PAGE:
LIVING SLOVAK
THE CHURCHES, CENTRES OF ACTIVITY
THE ORGANIZATIONS
WILL YOU SPEAK SLOVAK?
THE UNKNOWN ARTS
SOCIAL NEEDS
COMMUNICATIONS
IS IT TIME TO GO BACK?
IT'S ONLY POLITICS
YOU'VE GOT TO BE THERE
WHO WILL SPEAK FOR US?
REMEMBERING THE PAST
THE WIRED COMMUNITY
PROJECTS TO CONSIDER
SPORTS TIMES
A PLACE TO SHOW OUR STUFF
THE STRUGGLING ARTS
COME TOGETHER
WHAT YOU MUST DO
SLOVAK SOM, AJ SLOVAK BUDEM!

Slovaks in Canada
in the Year 2000

by John V. Stephens, Q.C.,
Honorary Consul, Slovak Republic


REMEMBERING THE PAST

How do we tell our children what Slovaks have accomplished in Canada and the U.S., if we have no place to show them, no movies or photographs for them to see, no books for them to read?

A few years ago, a monument was erected at Frank, Alberta, where many Slovaks miners died when the mountain by which they were living literally fell in on them as they slept. Today the marker bearing the Slovak cross and emblem is seen by thousands of travellers making their way across Canada along the Trans Canada Highway, and who stop in at the government historic centre. Everyone is made aware that Slovaks were there.

Recently the Slovak Canadian National Council was approached again by a number of people whose forefathers settled outside Hearst, Ontario, and named their settlement Bradlo, in honor of the place where the Slovakian hero, Gen. Milan Rastislav Stefanik was buried. They too wanted a monument honoring Slovak pioneers.

There are few of the pioneering families left now, and very little to remind Canadians of the Slovak origin of the town. But in July a commemorative historical plaque will be unveiled by the province there.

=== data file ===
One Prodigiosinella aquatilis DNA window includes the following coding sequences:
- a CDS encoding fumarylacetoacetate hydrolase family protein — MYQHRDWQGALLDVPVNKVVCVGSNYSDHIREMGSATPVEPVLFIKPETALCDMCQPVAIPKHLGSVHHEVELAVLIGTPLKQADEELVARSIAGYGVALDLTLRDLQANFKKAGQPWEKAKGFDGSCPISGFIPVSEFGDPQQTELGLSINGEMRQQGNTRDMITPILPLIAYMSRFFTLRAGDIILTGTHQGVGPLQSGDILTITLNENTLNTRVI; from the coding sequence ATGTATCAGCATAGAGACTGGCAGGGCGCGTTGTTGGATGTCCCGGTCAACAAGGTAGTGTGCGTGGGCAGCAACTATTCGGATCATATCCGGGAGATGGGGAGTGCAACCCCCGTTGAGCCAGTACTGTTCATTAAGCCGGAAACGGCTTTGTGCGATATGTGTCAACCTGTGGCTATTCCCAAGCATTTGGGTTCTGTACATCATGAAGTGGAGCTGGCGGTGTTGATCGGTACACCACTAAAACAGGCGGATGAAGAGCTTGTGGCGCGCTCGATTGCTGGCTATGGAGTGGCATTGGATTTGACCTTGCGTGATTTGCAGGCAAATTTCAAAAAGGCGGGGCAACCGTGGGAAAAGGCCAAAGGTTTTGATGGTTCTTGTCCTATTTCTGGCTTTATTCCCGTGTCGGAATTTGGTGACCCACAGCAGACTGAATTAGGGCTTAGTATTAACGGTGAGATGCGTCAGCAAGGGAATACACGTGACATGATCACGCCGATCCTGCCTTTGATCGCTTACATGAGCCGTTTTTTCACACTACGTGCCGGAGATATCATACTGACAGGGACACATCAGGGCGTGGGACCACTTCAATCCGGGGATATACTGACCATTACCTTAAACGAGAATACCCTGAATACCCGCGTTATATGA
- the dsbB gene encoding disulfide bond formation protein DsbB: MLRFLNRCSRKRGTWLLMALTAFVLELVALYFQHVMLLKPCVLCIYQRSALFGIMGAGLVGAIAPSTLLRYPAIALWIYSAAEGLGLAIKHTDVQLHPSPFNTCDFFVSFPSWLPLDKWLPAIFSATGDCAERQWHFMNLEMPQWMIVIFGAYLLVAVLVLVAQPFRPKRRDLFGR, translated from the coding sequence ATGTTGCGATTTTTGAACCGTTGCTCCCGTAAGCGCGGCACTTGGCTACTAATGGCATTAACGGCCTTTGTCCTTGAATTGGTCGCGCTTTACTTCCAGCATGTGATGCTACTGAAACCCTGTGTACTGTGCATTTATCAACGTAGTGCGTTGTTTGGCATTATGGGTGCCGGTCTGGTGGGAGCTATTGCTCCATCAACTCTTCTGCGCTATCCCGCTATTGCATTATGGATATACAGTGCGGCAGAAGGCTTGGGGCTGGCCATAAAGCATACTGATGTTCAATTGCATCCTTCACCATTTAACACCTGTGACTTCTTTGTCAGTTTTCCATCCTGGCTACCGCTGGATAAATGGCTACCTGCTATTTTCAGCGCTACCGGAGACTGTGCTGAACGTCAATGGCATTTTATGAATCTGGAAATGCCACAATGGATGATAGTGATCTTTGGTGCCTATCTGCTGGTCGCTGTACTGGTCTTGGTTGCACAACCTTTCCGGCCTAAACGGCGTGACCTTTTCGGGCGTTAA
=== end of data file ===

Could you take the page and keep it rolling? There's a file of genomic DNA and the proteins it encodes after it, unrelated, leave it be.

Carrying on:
There are many more examples like this across Canada, this huge country, as our people just move off to other places and leave their past behind.

The other day I was browsing through old wedding photographs my mother and father had left us, but now even I have difficulty recognizing some of the people. How great it would be to have our artifacts and photographs in a centre where our young could go to learn about their Slovak past.

I thought about the many priest's vestments my mother had embroidered and wondered where they are now. The many krojs from parts of Slovakia that made their way to Canada now locked up in our closets. We need a place to show off our culture and our past.

We need a cultural centre where these kinds of things could be displayed and kept for the future.

There are so many Slovaks who have accomplished so much in politics, sports, business, journalism, medicine and yet so few of us are aware of what they have done, and that they too were proud Slovaks!

We have many artists who could loan such a centre examples of their works, and make our people aware of the work they do, and at the same time let other Canadians visiting the centre be aware of what great Slovak artists we have in Canada.

Think of the thousands of photographs that have been taken showing our community at work, prayer and at play. What a fascinating display that would be.

Our dance groups have been captured forever on film and video. What a pleasant way for our youth to spend time looking at how we did things, and they can do even better!

Our fraternals and our business men have often complained that there are no projects in the community at the present time. I appeal to them to consider how much a cultural centre would serve as a museum of our past and as a direction toward our future.

Our parents came with little but their empty hands, yet built for us our community. It now is up to us, with our affluence, education and our positions in Canadian and American society to make sure that the community survives and the efforts of our parents are not forgotten.

Copyright of "Slovaks in Canada in the Year 2000" 1996 - John V. Stephens, Q.C.
All other contents & photographs 1997, Ondro Mihal.
All comments should be forwarded to
Ondro Mihal at omihal@slovak.com.
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Last update on
May 29, 1997.